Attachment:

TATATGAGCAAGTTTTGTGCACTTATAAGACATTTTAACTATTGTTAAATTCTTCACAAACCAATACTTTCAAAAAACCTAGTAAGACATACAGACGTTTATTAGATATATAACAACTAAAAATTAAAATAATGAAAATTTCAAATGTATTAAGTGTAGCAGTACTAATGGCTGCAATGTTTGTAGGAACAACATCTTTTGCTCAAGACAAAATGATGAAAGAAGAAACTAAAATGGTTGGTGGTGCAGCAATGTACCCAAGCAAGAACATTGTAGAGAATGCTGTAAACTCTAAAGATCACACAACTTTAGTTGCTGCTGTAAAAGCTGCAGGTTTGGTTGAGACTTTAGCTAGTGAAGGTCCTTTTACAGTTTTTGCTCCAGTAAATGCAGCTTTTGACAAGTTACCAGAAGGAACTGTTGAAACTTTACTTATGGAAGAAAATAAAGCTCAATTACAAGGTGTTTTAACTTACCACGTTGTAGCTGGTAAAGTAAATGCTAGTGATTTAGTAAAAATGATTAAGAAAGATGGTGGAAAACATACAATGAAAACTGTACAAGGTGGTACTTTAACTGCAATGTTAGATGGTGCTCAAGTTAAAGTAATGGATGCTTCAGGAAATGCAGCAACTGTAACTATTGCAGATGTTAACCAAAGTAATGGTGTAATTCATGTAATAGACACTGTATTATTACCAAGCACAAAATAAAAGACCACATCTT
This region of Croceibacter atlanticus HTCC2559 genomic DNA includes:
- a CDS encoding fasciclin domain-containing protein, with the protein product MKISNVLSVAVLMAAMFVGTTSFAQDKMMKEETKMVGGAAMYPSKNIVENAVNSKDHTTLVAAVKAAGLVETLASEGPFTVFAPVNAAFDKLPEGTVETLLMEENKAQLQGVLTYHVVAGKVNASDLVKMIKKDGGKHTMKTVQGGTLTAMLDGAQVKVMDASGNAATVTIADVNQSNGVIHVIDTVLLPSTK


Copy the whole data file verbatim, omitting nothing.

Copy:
TATATGAGCAAGTTTTGTGCACTTATAAGACATTTTAACTATTGTTAAATTCTTCACAAACCAATACTTTCAAAAAACCTAGTAAGACATACAGACGTTTATTAGATATATAACAACTAAAAATTAAAATAATGAAAATTTCAAATGTATTAAGTGTAGCAGTACTAATGGCTGCAATGTTTGTAGGAACAACATCTTTTGCTCAAGACAAAATGATGAAAGAAGAAACTAAAATGGTTGGTGGTGCAGCAATGTACCCAAGCAAGAACATTGTAGAGAATGCTGTAAACTCTAAAGATCACACAACTTTAGTTGCTGCTGTAAAAGCTGCAGGTTTGGTTGAGACTTTAGCTAGTGAAGGTCCTTTTACAGTTTTTGCTCCAGTAAATGCAGCTTTTGACAAGTTACCAGAAGGAACTGTTGAAACTTTACTTATGGAAGAAAATAAAGCTCAATTACAAGGTGTTTTAACTTACCACGTTGTAGCTGGTAAAGTAAATGCTAGTGATTTAGTAAAAATGATTAAGAAAGATGGTGGAAAACATACAATGAAAACTGTACAAGGTGGTACTTTAACTGCAATGTTAGATGGTGCTCAAGTTAAAGTAATGGATGCTTCAGGAAATGCAGCAACTGTAACTATTGCAGATGTTAACCAAAGTAATGGTGTAATTCATGTAATAGACACTGTATTATTACCAAGCACAAAATAAAAGACCACATCTT
This region of Croceibacter atlanticus HTCC2559 genomic DNA includes:
- a CDS encoding fasciclin domain-containing protein, with the protein product MKISNVLSVAVLMAAMFVGTTSFAQDKMMKEETKMVGGAAMYPSKNIVENAVNSKDHTTLVAAVKAAGLVETLASEGPFTVFAPVNAAFDKLPEGTVETLLMEENKAQLQGVLTYHVVAGKVNASDLVKMIKKDGGKHTMKTVQGGTLTAMLDGAQVKVMDASGNAATVTIADVNQSNGVIHVIDTVLLPSTK